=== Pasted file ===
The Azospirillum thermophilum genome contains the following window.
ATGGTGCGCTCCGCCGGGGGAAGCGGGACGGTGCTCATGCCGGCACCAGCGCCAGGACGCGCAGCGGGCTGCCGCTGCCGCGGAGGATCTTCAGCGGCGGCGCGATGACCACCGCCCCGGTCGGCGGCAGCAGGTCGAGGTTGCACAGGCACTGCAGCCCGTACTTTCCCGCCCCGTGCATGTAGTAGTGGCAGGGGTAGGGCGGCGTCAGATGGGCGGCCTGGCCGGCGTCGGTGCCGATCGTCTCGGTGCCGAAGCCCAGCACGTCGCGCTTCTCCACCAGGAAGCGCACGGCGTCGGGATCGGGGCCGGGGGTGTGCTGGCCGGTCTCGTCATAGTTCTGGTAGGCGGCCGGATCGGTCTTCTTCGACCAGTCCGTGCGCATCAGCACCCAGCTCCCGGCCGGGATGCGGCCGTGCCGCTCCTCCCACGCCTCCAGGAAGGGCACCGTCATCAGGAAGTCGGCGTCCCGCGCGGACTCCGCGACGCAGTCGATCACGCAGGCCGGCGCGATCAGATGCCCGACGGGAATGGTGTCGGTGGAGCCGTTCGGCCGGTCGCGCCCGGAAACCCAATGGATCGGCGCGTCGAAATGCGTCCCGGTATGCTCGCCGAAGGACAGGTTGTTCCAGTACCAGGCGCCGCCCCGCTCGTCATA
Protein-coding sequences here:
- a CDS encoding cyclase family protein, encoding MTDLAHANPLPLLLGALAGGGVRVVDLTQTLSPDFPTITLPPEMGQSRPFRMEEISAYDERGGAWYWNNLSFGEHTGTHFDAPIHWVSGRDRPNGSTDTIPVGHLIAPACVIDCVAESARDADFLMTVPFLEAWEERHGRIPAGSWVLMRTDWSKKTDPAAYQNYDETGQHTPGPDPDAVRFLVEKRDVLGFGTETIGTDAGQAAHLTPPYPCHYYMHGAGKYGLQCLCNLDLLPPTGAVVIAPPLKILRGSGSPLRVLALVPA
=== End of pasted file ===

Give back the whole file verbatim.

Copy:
The Azospirillum thermophilum genome contains the following window.
ATGGTGCGCTCCGCCGGGGGAAGCGGGACGGTGCTCATGCCGGCACCAGCGCCAGGACGCGCAGCGGGCTGCCGCTGCCGCGGAGGATCTTCAGCGGCGGCGCGATGACCACCGCCCCGGTCGGCGGCAGCAGGTCGAGGTTGCACAGGCACTGCAGCCCGTACTTTCCCGCCCCGTGCATGTAGTAGTGGCAGGGGTAGGGCGGCGTCAGATGGGCGGCCTGGCCGGCGTCGGTGCCGATCGTCTCGGTGCCGAAGCCCAGCACGTCGCGCTTCTCCACCAGGAAGCGCACGGCGTCGGGATCGGGGCCGGGGGTGTGCTGGCCGGTCTCGTCATAGTTCTGGTAGGCGGCCGGATCGGTCTTCTTCGACCAGTCCGTGCGCATCAGCACCCAGCTCCCGGCCGGGATGCGGCCGTGCCGCTCCTCCCACGCCTCCAGGAAGGGCACCGTCATCAGGAAGTCGGCGTCCCGCGCGGACTCCGCGACGCAGTCGATCACGCAGGCCGGCGCGATCAGATGCCCGACGGGAATGGTGTCGGTGGAGCCGTTCGGCCGGTCGCGCCCGGAAACCCAATGGATCGGCGCGTCGAAATGCGTCCCGGTATGCTCGCCGAAGGACAGGTTGTTCCAGTACCAGGCGCCGCCCCGCTCGTCATA
Protein-coding sequences here:
- a CDS encoding cyclase family protein, encoding MTDLAHANPLPLLLGALAGGGVRVVDLTQTLSPDFPTITLPPEMGQSRPFRMEEISAYDERGGAWYWNNLSFGEHTGTHFDAPIHWVSGRDRPNGSTDTIPVGHLIAPACVIDCVAESARDADFLMTVPFLEAWEERHGRIPAGSWVLMRTDWSKKTDPAAYQNYDETGQHTPGPDPDAVRFLVEKRDVLGFGTETIGTDAGQAAHLTPPYPCHYYMHGAGKYGLQCLCNLDLLPPTGAVVIAPPLKILRGSGSPLRVLALVPA